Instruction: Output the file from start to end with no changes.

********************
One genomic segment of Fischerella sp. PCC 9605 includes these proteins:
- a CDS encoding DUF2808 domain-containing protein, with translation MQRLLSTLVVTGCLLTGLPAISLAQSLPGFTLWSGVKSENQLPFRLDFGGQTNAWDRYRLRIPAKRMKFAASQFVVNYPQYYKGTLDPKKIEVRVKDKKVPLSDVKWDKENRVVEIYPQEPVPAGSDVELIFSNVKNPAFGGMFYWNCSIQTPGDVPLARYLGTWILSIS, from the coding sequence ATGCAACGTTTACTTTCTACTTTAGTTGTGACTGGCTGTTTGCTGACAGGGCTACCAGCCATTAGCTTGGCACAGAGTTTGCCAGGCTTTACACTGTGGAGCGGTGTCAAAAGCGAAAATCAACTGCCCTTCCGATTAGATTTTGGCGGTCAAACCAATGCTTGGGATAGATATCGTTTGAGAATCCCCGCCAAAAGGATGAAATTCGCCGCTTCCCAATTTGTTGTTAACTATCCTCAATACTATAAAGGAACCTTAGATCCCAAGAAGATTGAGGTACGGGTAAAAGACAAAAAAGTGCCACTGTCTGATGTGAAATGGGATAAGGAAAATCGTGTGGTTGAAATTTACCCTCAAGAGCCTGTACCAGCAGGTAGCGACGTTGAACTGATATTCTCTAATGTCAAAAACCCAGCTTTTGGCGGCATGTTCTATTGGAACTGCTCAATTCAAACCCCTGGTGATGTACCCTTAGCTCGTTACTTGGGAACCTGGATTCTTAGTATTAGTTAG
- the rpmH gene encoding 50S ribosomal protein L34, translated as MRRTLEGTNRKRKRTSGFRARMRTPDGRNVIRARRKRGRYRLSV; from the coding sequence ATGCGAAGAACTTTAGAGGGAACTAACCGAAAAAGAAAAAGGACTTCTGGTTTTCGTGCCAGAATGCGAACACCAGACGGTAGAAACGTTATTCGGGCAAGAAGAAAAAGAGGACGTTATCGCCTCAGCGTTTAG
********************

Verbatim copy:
One genomic segment of Fischerella sp. PCC 9605 includes these proteins:
- a CDS encoding DUF2808 domain-containing protein, with translation MQRLLSTLVVTGCLLTGLPAISLAQSLPGFTLWSGVKSENQLPFRLDFGGQTNAWDRYRLRIPAKRMKFAASQFVVNYPQYYKGTLDPKKIEVRVKDKKVPLSDVKWDKENRVVEIYPQEPVPAGSDVELIFSNVKNPAFGGMFYWNCSIQTPGDVPLARYLGTWILSIS, from the coding sequence ATGCAACGTTTACTTTCTACTTTAGTTGTGACTGGCTGTTTGCTGACAGGGCTACCAGCCATTAGCTTGGCACAGAGTTTGCCAGGCTTTACACTGTGGAGCGGTGTCAAAAGCGAAAATCAACTGCCCTTCCGATTAGATTTTGGCGGTCAAACCAATGCTTGGGATAGATATCGTTTGAGAATCCCCGCCAAAAGGATGAAATTCGCCGCTTCCCAATTTGTTGTTAACTATCCTCAATACTATAAAGGAACCTTAGATCCCAAGAAGATTGAGGTACGGGTAAAAGACAAAAAAGTGCCACTGTCTGATGTGAAATGGGATAAGGAAAATCGTGTGGTTGAAATTTACCCTCAAGAGCCTGTACCAGCAGGTAGCGACGTTGAACTGATATTCTCTAATGTCAAAAACCCAGCTTTTGGCGGCATGTTCTATTGGAACTGCTCAATTCAAACCCCTGGTGATGTACCCTTAGCTCGTTACTTGGGAACCTGGATTCTTAGTATTAGTTAG
- the rpmH gene encoding 50S ribosomal protein L34, translated as MRRTLEGTNRKRKRTSGFRARMRTPDGRNVIRARRKRGRYRLSV; from the coding sequence ATGCGAAGAACTTTAGAGGGAACTAACCGAAAAAGAAAAAGGACTTCTGGTTTTCGTGCCAGAATGCGAACACCAGACGGTAGAAACGTTATTCGGGCAAGAAGAAAAAGAGGACGTTATCGCCTCAGCGTTTAG